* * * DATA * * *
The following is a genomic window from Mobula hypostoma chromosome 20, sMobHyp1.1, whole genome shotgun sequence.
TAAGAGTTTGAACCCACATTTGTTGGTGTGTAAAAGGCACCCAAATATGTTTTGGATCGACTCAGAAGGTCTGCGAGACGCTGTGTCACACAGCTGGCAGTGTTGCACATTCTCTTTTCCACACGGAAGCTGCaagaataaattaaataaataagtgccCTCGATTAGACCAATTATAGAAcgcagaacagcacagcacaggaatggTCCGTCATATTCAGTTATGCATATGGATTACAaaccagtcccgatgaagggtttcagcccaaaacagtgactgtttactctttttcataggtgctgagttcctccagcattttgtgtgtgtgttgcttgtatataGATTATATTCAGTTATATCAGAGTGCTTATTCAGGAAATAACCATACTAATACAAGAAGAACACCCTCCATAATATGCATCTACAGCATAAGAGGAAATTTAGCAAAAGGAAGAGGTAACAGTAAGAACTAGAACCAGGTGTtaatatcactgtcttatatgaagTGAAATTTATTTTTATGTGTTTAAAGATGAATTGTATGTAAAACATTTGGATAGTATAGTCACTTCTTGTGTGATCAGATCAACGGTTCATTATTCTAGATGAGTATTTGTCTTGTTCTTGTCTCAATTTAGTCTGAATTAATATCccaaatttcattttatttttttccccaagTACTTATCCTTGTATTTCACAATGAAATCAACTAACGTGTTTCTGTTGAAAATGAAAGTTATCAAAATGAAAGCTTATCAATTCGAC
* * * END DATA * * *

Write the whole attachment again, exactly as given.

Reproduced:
The following is a genomic window from Mobula hypostoma chromosome 20, sMobHyp1.1, whole genome shotgun sequence.
TAAGAGTTTGAACCCACATTTGTTGGTGTGTAAAAGGCACCCAAATATGTTTTGGATCGACTCAGAAGGTCTGCGAGACGCTGTGTCACACAGCTGGCAGTGTTGCACATTCTCTTTTCCACACGGAAGCTGCaagaataaattaaataaataagtgccCTCGATTAGACCAATTATAGAAcgcagaacagcacagcacaggaatggTCCGTCATATTCAGTTATGCATATGGATTACAaaccagtcccgatgaagggtttcagcccaaaacagtgactgtttactctttttcataggtgctgagttcctccagcattttgtgtgtgtgttgcttgtatataGATTATATTCAGTTATATCAGAGTGCTTATTCAGGAAATAACCATACTAATACAAGAAGAACACCCTCCATAATATGCATCTACAGCATAAGAGGAAATTTAGCAAAAGGAAGAGGTAACAGTAAGAACTAGAACCAGGTGTtaatatcactgtcttatatgaagTGAAATTTATTTTTATGTGTTTAAAGATGAATTGTATGTAAAACATTTGGATAGTATAGTCACTTCTTGTGTGATCAGATCAACGGTTCATTATTCTAGATGAGTATTTGTCTTGTTCTTGTCTCAATTTAGTCTGAATTAATATCccaaatttcattttatttttttccccaagTACTTATCCTTGTATTTCACAATGAAATCAACTAACGTGTTTCTGTTGAAAATGAAAGTTATCAAAATGAAAGCTTATCAATTCGAC